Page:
In German, there is a phrase called "doch nicht". It means that after a person made a decision, they changed their mind afterwards or were forced to change their decision by external influences.

The German sentence that I have in mind is:

Da Luke einen Arzttermin hat, kann er nun doch nicht ins Kino gehen.

I would translate this to English as follows:

As Luke has an appointment at the doctor, he can't go to the cinema.

However, I feel there is loss of information. The German sentence highlights that Luke previously intended to go to the cinema, or even told other people that he would go. But then, the appointment got in his way. Maybe he forgot that he had the appointment and remembered when looking into his calendar.
The English translation however lacks this piece of information, it sounds like Luke always knew he couldn't goto the cinema because of his appointment.

What would be a good word to express this?

Edit: Let me add an additional example.

Anne kommt doch nicht zum Abendessen.

Anne is not coming for dinner.

The German sentence highlights that Anne previously said she would come for dinner, but now she can't come (without specifying a reason).
The English sentence lacks that information, it does not imply that Anne originally said that she would come.

  • 1
    "He's had to cancel his trip to the cinema"? Commented Mar 12 at 11:48
  • Does "doch nicht" in the "dinner" example definitely imply that Anne herself had originally intended / expected to come, and had made this known? It's at least possible that Anne isn't coming to dinner after all might be used in a context where Anne didn't even know there was a dinner party in the offing (it could be that only the speaker and/or addressee previously thought she would come). Commented Mar 12 at 13:37
  • 1
    I would say "doch nicht" can both mean that a) Anne herself at first said she would come, or b) the speaker assumed very strongly that she would come and probably also told other people that she would come, even if she didn't say so herself.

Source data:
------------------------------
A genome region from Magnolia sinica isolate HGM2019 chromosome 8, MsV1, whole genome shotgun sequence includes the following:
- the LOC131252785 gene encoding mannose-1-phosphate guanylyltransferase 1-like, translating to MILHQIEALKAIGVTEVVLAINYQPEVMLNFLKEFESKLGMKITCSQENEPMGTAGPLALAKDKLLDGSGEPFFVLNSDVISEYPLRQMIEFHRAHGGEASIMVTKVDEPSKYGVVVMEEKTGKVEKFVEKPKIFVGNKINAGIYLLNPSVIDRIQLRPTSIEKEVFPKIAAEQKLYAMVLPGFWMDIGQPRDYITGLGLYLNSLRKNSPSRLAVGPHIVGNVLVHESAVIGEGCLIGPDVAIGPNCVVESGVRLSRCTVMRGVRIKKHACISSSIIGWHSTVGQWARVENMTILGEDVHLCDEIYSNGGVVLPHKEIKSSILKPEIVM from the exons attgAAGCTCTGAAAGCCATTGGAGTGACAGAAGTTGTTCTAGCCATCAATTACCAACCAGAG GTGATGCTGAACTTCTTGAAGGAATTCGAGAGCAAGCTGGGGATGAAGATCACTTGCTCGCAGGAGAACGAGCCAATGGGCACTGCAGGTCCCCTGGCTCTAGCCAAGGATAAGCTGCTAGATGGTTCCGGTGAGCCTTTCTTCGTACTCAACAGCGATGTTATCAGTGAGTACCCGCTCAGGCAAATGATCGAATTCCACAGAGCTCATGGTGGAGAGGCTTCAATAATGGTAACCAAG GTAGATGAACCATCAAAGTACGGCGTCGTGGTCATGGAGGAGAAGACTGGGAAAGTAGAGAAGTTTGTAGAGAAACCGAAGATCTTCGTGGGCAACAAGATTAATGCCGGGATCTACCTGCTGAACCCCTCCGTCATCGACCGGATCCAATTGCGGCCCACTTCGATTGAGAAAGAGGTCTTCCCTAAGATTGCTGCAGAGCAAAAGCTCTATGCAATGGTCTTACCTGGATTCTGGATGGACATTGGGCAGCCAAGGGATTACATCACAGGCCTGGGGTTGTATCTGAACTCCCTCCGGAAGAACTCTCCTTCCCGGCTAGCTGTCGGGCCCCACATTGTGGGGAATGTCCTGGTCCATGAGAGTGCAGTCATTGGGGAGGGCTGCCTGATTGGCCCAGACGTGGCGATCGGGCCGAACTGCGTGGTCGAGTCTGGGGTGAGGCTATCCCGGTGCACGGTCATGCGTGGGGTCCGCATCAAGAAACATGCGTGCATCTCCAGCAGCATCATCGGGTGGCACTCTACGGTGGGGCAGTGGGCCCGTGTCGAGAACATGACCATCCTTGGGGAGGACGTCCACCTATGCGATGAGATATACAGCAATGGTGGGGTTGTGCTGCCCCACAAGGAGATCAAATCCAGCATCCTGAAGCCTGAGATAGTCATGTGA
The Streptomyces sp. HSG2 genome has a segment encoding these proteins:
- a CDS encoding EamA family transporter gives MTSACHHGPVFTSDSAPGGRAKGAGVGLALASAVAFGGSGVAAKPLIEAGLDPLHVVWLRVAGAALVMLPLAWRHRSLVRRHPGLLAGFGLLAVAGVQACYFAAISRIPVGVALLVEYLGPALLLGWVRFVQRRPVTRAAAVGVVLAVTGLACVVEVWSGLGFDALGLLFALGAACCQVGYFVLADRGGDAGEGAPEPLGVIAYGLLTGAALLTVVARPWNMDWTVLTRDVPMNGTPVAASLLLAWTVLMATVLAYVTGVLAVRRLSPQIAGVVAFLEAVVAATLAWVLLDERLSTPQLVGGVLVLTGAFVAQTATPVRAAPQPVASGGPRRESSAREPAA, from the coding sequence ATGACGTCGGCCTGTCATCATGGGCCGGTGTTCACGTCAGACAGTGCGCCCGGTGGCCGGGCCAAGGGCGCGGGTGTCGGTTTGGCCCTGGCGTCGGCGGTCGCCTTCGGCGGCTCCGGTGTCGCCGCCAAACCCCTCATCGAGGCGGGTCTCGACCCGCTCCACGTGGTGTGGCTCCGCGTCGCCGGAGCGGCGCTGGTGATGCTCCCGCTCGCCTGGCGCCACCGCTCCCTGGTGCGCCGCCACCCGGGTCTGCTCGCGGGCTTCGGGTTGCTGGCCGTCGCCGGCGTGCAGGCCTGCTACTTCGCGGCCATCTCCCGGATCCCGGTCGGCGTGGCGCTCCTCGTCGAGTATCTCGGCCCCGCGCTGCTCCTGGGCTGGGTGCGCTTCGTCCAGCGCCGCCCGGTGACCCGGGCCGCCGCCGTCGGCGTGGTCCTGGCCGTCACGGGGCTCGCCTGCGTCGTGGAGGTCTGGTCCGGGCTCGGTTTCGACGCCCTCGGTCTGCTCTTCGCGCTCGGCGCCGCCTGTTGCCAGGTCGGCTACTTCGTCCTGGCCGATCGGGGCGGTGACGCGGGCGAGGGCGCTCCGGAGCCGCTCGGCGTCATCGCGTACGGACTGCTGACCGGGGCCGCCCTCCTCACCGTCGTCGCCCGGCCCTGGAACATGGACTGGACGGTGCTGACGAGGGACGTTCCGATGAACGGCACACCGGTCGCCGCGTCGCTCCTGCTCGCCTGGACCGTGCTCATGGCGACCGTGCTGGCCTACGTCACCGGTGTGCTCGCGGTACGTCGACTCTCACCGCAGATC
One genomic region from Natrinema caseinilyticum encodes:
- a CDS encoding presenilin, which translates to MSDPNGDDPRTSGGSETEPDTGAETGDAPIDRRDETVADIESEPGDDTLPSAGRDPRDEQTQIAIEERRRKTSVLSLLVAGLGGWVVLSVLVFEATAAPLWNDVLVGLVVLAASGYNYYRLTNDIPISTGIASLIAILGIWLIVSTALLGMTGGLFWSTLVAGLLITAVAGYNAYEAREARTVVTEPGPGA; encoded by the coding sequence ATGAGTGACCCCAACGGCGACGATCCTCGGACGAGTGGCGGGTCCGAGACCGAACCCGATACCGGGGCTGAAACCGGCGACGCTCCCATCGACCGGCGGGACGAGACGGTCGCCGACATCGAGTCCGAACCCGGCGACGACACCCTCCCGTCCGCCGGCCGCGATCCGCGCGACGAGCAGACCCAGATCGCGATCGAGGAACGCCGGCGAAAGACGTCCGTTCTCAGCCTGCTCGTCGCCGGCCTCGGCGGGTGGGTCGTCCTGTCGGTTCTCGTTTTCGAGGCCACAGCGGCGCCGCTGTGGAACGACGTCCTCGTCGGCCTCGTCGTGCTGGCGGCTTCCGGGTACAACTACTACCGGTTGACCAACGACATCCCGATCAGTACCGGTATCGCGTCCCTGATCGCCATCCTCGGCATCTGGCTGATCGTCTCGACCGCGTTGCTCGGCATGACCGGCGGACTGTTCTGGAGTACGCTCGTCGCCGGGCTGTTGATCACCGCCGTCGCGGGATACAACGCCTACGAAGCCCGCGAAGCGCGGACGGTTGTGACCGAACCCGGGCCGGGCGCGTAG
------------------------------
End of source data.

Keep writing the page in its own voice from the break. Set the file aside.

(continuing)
– BenjyTec
    Commented Mar 12 at 13:47

7 Answers 7


Da Luke einen Arzttermin hat, kann er nun doch nicht ins Kino gehen
Anne kommt doch nicht zum Abendessen
Luke has a doctor's appointment, so he can't go to the cinema after all
Anne is not coming for dinner after all

The final two words strongly imply that Luke originally intended to go to the cinema, and Anne intended to come to dinner.

Note that it's at least possible for the second example to be used in a context where Anne never even knew there was a dinner party in the offing, let alone accepted an invite. Perhaps only the speaker and/or addressee previously thought that Anne was coming, but they now know different.

  • 1
    This feels like it is getting very close to the meaning of the German phrase, thanks for your answer!
    – BenjyTec
    Commented Mar 12 at 12:36
  • 7
    I cannot tell a lie. I just fed your German text into Google Translate! But I think it's a good question, and after all is an "unusual, but useful" idiomatic expression. It was asked about here on ELL years ago, but it seems to me linking it to German "doch nicht" probably justifies keeping this question open rather than closing it as a duplicate of that earlier post. Commented Mar 12 at 12:44
  • 2
    After all fits the 'Anne' example perfectly. Commented Mar 12 at 12:45
  • 1
    @TimR: The first example context isn't very good, but I take your point. Which point I made myself in a later comment under the question. I'll edit to include the second example and the substance of my comment. Commented Mar 12 at 18:19
  • 1
    You could also say anymore, if Luke had previously expressed that he could go to the cinema before he knew about his doctor's appointment.
    – elutionary
    Commented Mar 12 at 20:11

In English you could say:

Now that Luke's car has broken down, he can no longer take all of us to the beach.

I've changed the scenario because a doctor's appointment is usually planned, and you're looking for an example of something that has arisen, causing a change of plans.

P.S. no longer can be used to say that a particular one-time plan or intention is not going to happen now because something has changed, ("She's come down with the flu and is no longer coming to dinner tomorrow") or it can be used with a habitual, regular, long-term practice that is ceasing ("That shop no longer sells cigarettes").